A win for the dreamers
We offer our wholehearted congratulations to the inimitable footballers who have long won our hearts and have now won the SAFF Women's Championship, beating Nepal 3-1 in a riveting final on September 19. Since they began their glorious journey in 2015 with a triumph in the AFC U-14 Regional Football Championship, they have won almost every age-group regional trophy, including the title of the U-18 SAFF Championship in 2018 and the U-19 SAFF Championship trophy last year. This, however, is their first title at the senior level, and the first one for Bangladesh in women's football in South Asia.
Their journey from one victory to another has been one for the books, not least because of the teams they had to beat along the way. Their first and most significant victory was against this conservative society, where entrenched gender norms continue to dictate the limits for what a girl's dream life can be. Coming from different corners of Bangladesh, some from remote areas, the players bravely confronted social taboos and showed their communities, their nation and the world at large what girls can accomplish if only allowed even one-fourth the opportunities we provide our boys.
It is a matter of great national shame that, despite their consistent performances, the women's football and cricket teams get less exposure and fewer resources than the men's teams. On average, an A class female footballer earns a meagre Tk 10,000, a B class player earns Tk 8,000, and a C class player earns Tk 6,000. Male footballers make do by playing club football, where a top player earns as much as Tk 50-80 lakh, compared to a woman player at the top of her game who is paid Tk 5-10 lakh. However, neither clubs nor sponsors are interested in women's football, which means that, for a majority of women and girls pursing this challenging sport, it is still not a financially viable career option.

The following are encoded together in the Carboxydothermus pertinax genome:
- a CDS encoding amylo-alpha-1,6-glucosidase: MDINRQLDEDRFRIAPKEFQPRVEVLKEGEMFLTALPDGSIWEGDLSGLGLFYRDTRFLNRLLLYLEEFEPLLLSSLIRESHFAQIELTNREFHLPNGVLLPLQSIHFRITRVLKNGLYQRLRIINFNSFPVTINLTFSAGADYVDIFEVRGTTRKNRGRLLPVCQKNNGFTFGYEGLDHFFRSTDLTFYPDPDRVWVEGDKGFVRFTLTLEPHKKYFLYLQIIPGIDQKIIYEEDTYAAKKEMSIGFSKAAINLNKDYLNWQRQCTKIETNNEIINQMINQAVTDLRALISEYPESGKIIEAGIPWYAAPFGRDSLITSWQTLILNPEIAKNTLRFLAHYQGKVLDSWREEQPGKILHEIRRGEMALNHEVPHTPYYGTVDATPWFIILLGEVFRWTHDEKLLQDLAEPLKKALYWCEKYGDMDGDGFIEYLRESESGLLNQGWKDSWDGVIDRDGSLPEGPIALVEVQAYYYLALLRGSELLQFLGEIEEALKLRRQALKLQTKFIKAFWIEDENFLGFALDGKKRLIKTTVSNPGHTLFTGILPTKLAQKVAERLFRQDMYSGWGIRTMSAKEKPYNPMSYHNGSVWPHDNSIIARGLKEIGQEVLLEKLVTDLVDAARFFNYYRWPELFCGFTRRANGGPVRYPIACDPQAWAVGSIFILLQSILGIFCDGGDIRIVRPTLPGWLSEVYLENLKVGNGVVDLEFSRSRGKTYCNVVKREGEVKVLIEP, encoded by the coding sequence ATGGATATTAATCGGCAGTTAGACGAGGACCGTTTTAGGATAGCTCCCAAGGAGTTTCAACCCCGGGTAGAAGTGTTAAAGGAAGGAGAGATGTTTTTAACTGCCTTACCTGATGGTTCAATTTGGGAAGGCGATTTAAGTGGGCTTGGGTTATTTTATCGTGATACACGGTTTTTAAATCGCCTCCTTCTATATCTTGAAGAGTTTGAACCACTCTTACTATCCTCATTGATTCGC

What is most concerning is that, despite the success of the women's team in the past few years, we have done little to bring about structural reforms to women's football, which means that this winning streak is simply not sustainable in the long run. We need long-term planning, a structural framework to support the team, and top-notch training facilities to help them scale greater heights. We need to promote Women's Football League and organise more age-group tournaments throughout the year to encourage new talent and allow the existing talent to brush up their skills as well as earn a living. The Bangamata Sheikh Fazilatunnesa Mujib Gold Cup Football Tournament, which is a commendable initiative, must be scaled up, and more investment needs to take place at the local and district levels to attract young girls towards the game and hone their talents. Most importantly, we need to change our problematic perception towards women and girls, which is holding them back from realising their true potential.